Earliest Chinese Writing?

Filed under: — Jonathan Dresner @ 4:46 pm

People’s Daily Online is reporting that 7000 year old characters have been found which seem to be direct precedents to known Chinese characters. [via]

The symbols include rivers, animals and plants, and activities such as hunting, fishing and arable farming, as well as symbols recording events, said Han Xuhang, a research fellow with the Anhui Provincial Archaeological Research Institute.

…Xu said the symbols are carved in pairs and also in groups, which express comparatively complete meanings and show the characteristics of sentences and paragraphs.

Many of the symbols are similar to the inscriptions on bones or tortoise shells of the Shang Dynasty (1766-1122 BC) and many are still conserved in characters used by ethnic groups today, said Xu.

It’s not immediately clear to my how this is terribly important, since it’s been pretty obvious for a long time that Chinese characters evolve from pictographic origins. Still, it’s interesting.

In other news: The metal used to make Great Britain’s highest military honor, the Victoria Cross, came from China. Apparently the tradition is to use cannon captured in battle: since 1914, the metal used has been from Chinese armaments taken in the Second Opium War. These cannon were used for medals because they were not considered high quality material for recasting cannons, which is what was done with a great many other seized weapons.


Denis Twitchett and the Cambridge Histories

Filed under: — Jonathan Dresner @ 2:57 pm

Denis Twitchett, author of the groundbreaking Financial Administration Under the T’ang Dynasty and a strong guiding force behind the Cambridge History series for China and Japan, has passed away. [via]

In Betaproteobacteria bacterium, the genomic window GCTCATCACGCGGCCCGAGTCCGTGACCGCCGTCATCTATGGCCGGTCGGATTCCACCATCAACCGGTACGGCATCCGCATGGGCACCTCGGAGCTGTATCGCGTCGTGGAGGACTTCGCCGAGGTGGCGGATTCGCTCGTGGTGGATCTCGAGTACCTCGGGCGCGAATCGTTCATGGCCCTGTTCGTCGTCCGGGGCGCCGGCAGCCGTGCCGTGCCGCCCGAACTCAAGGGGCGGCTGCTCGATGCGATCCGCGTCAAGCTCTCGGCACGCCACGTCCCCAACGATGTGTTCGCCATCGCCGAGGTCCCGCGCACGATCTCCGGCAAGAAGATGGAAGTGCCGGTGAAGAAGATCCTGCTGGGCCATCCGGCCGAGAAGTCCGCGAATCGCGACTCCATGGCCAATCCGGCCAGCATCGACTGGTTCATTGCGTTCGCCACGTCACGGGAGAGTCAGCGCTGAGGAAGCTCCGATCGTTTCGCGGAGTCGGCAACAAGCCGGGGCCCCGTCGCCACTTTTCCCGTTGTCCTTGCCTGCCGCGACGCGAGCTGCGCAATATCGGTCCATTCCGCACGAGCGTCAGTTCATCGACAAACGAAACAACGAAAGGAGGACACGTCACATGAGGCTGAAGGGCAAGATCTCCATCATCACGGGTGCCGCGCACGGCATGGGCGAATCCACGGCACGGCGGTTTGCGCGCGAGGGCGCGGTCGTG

The Cambridge History series has sometimes struck me as an odd duck sort of publication — I think I’m channeling one of Berry’s reviews here — a mix of “state of the art” and “timeless reference” which never quite succeeded at either. But they remain very powerful tools for students, especially graduate students, in getting a baseline on a period or a topic. They remain particularly useful, I think, as syntheses of material and findings that is otherwise only found in monographs, because most of it hasn’t been integrated into most textbooks on Asia.

I’ve never had very good luck assigning the chapters — the Japan histories, anyway — to undergraduate classes, but they have been good for students doing research.


Where are the Chinese women?

Filed under: — Alan Baumler @ 10:35 pm

From IHT via some blog I forgot, here is a little review of a book on “Chick Lit” Chick Lit is a marketing category full of books about young women trying to have a career and find love. Did you see the Bridget Jones movie? Me neither, but that’s the basic idea. The interesting thing about the book is that the trend has spread all over the world, with some rather weird permutations in different places. This type of things is not very popular in Japan, since Japanese women seem to prefer fiction that deals with adolecent romance or the hell of being a Japanese wife, and skip over the independent phase. Not sure why.

Does Chick Lit exist in China? I ask because it sounds a lot like the butterfly fiction of the 20’s and 30’s, novels and such intended to be read by a new group of women and used in part as a guidebook to a strange new world. I would be very interesting in knowing if the genre has made a comeback. Are any of our countless readers up on current Chinese women’s fiction?